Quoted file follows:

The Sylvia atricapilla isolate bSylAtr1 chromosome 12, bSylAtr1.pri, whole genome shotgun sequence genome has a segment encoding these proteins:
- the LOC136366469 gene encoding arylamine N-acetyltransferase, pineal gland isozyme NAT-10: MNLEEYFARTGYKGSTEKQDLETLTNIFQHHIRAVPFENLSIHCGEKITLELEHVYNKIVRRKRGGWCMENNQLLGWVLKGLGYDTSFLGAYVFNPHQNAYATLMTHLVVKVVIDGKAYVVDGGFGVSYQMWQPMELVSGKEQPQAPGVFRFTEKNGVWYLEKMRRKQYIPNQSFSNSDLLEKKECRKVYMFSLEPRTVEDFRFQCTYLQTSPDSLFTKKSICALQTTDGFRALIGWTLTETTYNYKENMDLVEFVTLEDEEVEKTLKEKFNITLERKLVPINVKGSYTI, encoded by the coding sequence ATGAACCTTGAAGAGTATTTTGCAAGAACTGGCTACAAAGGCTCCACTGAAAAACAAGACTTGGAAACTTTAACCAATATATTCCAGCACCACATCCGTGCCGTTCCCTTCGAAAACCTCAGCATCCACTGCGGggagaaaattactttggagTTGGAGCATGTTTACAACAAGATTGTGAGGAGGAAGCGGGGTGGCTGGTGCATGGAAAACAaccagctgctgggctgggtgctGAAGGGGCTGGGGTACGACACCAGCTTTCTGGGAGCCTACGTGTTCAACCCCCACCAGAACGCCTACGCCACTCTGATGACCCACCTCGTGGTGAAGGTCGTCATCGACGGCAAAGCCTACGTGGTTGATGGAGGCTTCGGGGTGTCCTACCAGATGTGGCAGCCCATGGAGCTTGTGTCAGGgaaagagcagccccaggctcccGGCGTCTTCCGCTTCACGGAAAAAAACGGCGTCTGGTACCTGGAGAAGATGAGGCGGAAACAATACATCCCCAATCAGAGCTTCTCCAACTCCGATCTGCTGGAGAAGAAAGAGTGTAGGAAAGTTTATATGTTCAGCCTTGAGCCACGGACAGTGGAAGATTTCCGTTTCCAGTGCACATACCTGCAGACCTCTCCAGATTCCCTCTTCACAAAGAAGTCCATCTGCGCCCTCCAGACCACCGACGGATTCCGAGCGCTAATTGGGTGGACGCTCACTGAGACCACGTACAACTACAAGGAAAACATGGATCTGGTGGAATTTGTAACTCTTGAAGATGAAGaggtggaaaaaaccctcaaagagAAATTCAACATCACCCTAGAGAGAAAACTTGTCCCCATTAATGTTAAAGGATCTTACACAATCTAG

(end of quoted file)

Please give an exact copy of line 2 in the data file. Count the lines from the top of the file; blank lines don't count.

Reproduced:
- the LOC136366469 gene encoding arylamine N-acetyltransferase, pineal gland isozyme NAT-10: MNLEEYFARTGYKGSTEKQDLETLTNIFQHHIRAVPFENLSIHCGEKITLELEHVYNKIVRRKRGGWCMENNQLLGWVLKGLGYDTSFLGAYVFNPHQNAYATLMTHLVVKVVIDGKAYVVDGGFGVSYQMWQPMELVSGKEQPQAPGVFRFTEKNGVWYLEKMRRKQYIPNQSFSNSDLLEKKECRKVYMFSLEPRTVEDFRFQCTYLQTSPDSLFTKKSICALQTTDGFRALIGWTLTETTYNYKENMDLVEFVTLEDEEVEKTLKEKFNITLERKLVPINVKGSYTI, encoded by the coding sequence ATGAACCTTGAAGAGTATTTTGCAAGAACTGGCTACAAAGGCTCCACTGAAAAACAAGACTTGGAAACTTTAACCAATATATTCCAGCACCACATCCGTGCCGTTCCCTTCGAAAACCTCAGCATCCACTGCGGggagaaaattactttggagTTGGAGCATGTTTACAACAAGATTGTGAGGAGGAAGCGGGGTGGCTGGTGCATGGAAAACAaccagctgctgggctgggtgctGAAGGGGCTGGGGTACGACACCAGCTTTCTGGGAGCCTACGTGTTCAACCCCCACCAGAACGCCTACGCCACTCTGATGACCCACCTCGTGGTGAAGGTCGTCATCGACGGCAAAGCCTACGTGGTTGATGGAGGCTTCGGGGTGTCCTACCAGATGTGGCAGCCCATGGAGCTTGTGTCAGGgaaagagcagccccaggctcccGGCGTCTTCCGCTTCACGGAAAAAAACGGCGTCTGGTACCTGGAGAAGATGAGGCGGAAACAATACATCCCCAATCAGAGCTTCTCCAACTCCGATCTGCTGGAGAAGAAAGAGTGTAGGAAAGTTTATATGTTCAGCCTTGAGCCACGGACAGTGGAAGATTTCCGTTTCCAGTGCACATACCTGCAGACCTCTCCAGATTCCCTCTTCACAAAGAAGTCCATCTGCGCCCTCCAGACCACCGACGGATTCCGAGCGCTAATTGGGTGGACGCTCACTGAGACCACGTACAACTACAAGGAAAACATGGATCTGGTGGAATTTGTAACTCTTGAAGATGAAGaggtggaaaaaaccctcaaagagAAATTCAACATCACCCTAGAGAGAAAACTTGTCCCCATTAATGTTAAAGGATCTTACACAATCTAG